Diabetes in dogs

Diabetes in dogs is a complex disease that if left untreated can be fatal; so, what are the symptoms to watch out for, how do you know if your dog is affected, which breed types are most at risk, and what are the treatment options?

What is dog diabetes?

Diabetes is a disease that causes a dog’s blood sugar levels to become too high. It can be caused by genetic or lifestyle factors and affects dogs in a similar way to us, causing a number of unpleasant effects. If left untreated, diabetes can be life-threatening, but when managed correctly it shouldn’t impact your dog’s quality of life.

Understanding the biology of diabetes

When your dog eats, their food is broken down into smaller nutrients that pass into the bloodstream. Some of the food will be broken down into a type of sugar called glucose, which is used to fuel the body. When glucose is detected in the blood a hormone called insulin is released, helping your dog’s cells to absorb and use the glucose. Dogs with diabetes may not make enough insulin, or the insulin they produce may not work correctly. These problems with insulin prevent the cells from taking in glucose, starving them of fuel and causing glucose to build up in the dog’s blood, poisoning the organs.

What are the types of diabetes?

There are several types of diabetes:
  • Insulin-dependent diabetes (also known as type I diabetes) - dogs with this type of diabetes don’t produce enough insulin to help the cells absorb glucose. This is the most common type of diabetes in dogs
  • Insulin-resistant diabetes (also known as type II diabetes) - dogs affected by this condition produce insulin, but the body cells become resistant to its action so it does not work as it should, preventing cells from pulling in enough glucose
  • Gestational diabetes – female dogs can sometimes become insulin-resistant when pregnant

What causes diabetes?

It’s not always clear why dogs develop diabetes. Some dogs may be more likely to develop diabetes because of their genes, others may be more at risk due to environmental factors, or it can be a mix of genetics and lifestyle. The most common cause of diabetes is ‘immune-mediated’ disease where the body attacks the cells in the pancreas that produce insulin and destroy them. Pancreatitis is also a significant contributor to approximately a quarter of diabetes in dogs.

Which dogs are most at risk of diabetes?

Research published by the VetCompass programme at the Royal Veterinary College, partially funded by The Kennel Club Charitable Trust, found that the following dogs are most commonly diagnosed with diabetes:
  • Dogs with other conditions, such as obesity, pancreatitis, hyperadrenocorticism (also known as Cushing’s disease)
  • Older dogs (those over eight years old and especially those between 10 and 13 years old)
  • Female dogs
  • Male neutered dogs
  • Dogs that have previously been on steroid treatment
  • Border Terriers and West Highland White Terriers

What are the symptoms of dog diabetes?

Signs that your dog may have diabetes include:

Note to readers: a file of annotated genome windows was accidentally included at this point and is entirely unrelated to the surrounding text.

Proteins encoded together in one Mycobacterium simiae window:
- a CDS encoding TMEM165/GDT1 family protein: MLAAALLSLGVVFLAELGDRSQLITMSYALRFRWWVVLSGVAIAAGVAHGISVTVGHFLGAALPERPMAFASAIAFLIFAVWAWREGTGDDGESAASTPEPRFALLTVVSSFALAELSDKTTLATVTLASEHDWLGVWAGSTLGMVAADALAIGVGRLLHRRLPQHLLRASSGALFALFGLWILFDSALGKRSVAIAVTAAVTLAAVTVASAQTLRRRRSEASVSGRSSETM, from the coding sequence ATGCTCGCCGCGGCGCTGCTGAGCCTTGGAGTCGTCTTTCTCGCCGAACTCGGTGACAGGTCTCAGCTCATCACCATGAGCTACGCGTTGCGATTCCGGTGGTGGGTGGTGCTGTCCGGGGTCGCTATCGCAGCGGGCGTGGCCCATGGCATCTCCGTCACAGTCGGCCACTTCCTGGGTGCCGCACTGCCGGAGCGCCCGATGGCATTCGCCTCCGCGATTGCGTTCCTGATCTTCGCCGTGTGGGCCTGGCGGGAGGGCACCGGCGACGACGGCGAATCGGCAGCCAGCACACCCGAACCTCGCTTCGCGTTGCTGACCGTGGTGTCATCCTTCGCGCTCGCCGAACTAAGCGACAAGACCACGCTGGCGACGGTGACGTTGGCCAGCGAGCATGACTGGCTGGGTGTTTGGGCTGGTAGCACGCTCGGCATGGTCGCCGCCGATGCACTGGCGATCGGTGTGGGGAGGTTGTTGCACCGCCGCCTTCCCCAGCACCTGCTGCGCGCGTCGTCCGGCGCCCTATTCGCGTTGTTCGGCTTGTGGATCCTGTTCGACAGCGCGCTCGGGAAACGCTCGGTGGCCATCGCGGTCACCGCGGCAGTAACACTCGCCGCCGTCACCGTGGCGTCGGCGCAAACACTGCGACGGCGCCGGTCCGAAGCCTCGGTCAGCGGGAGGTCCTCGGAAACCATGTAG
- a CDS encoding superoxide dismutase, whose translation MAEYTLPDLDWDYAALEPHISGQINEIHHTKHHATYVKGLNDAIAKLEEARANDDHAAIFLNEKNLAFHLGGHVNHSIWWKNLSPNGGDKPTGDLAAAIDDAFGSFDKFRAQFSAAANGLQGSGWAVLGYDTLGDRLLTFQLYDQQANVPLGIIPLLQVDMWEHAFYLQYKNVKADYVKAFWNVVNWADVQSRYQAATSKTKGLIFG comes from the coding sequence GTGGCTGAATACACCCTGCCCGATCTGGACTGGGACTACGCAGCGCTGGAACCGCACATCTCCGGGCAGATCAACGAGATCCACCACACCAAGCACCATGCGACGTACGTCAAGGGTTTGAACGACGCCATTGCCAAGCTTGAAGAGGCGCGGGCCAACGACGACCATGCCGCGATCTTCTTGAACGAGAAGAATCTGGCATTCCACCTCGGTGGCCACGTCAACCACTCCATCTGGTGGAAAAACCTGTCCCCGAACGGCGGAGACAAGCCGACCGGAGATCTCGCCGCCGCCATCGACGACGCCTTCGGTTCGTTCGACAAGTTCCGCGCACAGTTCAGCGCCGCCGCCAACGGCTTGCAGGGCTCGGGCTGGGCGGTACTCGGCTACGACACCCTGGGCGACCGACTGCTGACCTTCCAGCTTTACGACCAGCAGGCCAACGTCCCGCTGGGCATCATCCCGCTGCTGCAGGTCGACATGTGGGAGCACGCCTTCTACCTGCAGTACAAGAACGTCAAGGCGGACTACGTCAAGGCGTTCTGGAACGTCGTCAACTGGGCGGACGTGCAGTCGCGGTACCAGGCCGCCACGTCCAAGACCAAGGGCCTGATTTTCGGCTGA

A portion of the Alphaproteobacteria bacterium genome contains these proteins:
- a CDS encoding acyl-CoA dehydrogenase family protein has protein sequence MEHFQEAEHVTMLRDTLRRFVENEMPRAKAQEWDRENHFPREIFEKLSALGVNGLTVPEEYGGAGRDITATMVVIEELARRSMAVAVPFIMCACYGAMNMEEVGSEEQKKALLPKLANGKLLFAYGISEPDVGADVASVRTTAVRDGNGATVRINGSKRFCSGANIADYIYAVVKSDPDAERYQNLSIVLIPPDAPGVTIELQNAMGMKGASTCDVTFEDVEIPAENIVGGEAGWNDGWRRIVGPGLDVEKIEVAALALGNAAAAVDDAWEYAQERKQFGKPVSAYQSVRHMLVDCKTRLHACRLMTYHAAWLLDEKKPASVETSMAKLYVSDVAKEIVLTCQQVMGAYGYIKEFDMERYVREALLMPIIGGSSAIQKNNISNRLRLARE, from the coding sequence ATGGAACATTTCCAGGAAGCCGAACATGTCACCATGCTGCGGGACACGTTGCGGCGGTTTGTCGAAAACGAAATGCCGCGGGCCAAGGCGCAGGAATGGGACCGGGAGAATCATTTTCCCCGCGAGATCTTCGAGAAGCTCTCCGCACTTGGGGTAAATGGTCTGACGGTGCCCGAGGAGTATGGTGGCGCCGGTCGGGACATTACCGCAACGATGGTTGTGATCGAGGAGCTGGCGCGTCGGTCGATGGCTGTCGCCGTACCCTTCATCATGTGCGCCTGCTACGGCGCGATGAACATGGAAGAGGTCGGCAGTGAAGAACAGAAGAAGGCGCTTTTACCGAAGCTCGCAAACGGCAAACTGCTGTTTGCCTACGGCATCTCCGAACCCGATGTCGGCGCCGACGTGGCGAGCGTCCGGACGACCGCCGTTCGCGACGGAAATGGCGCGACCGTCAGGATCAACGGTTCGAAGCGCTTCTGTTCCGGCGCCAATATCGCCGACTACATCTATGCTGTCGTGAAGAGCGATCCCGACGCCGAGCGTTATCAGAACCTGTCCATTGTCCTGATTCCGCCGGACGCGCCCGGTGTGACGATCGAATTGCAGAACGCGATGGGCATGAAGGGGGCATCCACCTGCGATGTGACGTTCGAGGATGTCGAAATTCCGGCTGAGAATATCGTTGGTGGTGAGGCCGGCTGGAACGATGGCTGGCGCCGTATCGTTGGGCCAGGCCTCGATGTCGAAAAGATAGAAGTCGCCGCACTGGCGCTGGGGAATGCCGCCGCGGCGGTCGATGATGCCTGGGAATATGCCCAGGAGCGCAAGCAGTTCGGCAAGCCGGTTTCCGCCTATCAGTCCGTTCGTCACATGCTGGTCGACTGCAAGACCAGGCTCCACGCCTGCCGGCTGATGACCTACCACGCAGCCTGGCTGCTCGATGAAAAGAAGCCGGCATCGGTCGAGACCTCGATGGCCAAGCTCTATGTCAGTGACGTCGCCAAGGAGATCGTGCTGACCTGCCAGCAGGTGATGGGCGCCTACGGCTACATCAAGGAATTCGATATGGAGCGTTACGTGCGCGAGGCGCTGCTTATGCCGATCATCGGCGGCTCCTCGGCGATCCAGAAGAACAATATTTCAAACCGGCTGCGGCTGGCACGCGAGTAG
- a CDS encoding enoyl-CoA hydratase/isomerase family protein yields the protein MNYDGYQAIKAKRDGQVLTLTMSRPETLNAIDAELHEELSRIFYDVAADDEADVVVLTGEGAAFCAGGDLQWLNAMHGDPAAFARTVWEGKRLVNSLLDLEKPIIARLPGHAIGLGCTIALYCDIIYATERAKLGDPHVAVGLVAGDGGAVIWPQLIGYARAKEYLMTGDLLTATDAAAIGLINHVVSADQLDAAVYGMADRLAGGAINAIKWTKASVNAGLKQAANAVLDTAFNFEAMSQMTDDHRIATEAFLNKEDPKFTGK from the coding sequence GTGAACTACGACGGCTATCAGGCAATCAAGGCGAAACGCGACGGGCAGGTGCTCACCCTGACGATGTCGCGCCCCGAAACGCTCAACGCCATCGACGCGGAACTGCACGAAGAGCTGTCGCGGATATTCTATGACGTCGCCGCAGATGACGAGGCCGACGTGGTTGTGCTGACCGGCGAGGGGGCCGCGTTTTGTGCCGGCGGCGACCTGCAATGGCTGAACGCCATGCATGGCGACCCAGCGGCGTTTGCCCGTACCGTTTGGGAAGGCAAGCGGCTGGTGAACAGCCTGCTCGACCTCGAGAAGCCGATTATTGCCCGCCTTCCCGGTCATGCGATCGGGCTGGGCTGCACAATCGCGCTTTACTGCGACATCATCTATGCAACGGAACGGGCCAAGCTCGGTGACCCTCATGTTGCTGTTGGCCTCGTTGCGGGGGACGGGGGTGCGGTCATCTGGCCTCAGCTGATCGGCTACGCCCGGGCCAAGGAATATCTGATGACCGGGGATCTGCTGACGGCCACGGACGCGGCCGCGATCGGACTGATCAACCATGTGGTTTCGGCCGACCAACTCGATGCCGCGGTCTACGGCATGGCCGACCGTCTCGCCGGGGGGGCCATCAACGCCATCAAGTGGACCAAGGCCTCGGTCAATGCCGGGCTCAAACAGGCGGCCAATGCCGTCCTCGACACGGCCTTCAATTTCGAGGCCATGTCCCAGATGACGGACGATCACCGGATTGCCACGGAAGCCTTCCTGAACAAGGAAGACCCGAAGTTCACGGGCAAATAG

If your dog shows any of these signs, contact your vet for advice.

Can diabetes be cured?

Sadly not, but it can be managed. With help from your vet, your dog can still have a good quality of life. Gestational diabetes will often resolve by itself after birth.

Preventing diabetes

The number of dogs affected by diabetes seems to be increasing, and although we can’t always know which dogs will be affected, you can reduce your dog’s risk by:
  • Feeding them a balanced and healthy diet
  • Avoiding overfeeding or giving them fatty foods
  • Keeping your dog active and healthy
  • Regularly seeing the vet for check-ups
  • Carefully considering whether to spay your dog. Female entire dogs and neutered male dogs have been suggested to be more at risk of diabetes. Spaying is a complex decision with lots of factors to consider and is not always black and white. Talk to your vet about this decision and make sure you do thorough research before making a final choice

How is diabetes diagnosed in dogs?

If you suspect that your dog may be affected by diabetes, then contact your vet for advice. Your vet is likely to test your dog’s blood and urine for glucose and will talk to you about any signs that your dog has shown.

Managing your dog’s diabetes

If your dog is affected by diabetes, then your vet will be able to work with you to help create a treatment plan. This may involve:
  • Regular insulin injections (usually two a day). Your vet will show you how to do this
  • Monitoring your dog’s glucose levels
  • Keeping an eye on your dog for signs of diabetes
  • Regular check-ups with your vet
  • Regular and consistent exercise
  • Watching out for complications of diabetes, such as cataracts or urinary tract infections
  • Having a carefully maintained diet. Some dogs may benefit from a dog food specifically designed for diabetic dogs, such as PURINA® PRO PLAN® VETERINARY DIETS Canine DM Diabetes Management. If the diabetes has been caused by pancreatitis, dogs would be better being fed PURINA® PRO PLAN® VETERINARY DIETS Canine EN Gastrointestinal. The diet should always be fed in two equally sized meals at the same time each day, and treats should be avoided.

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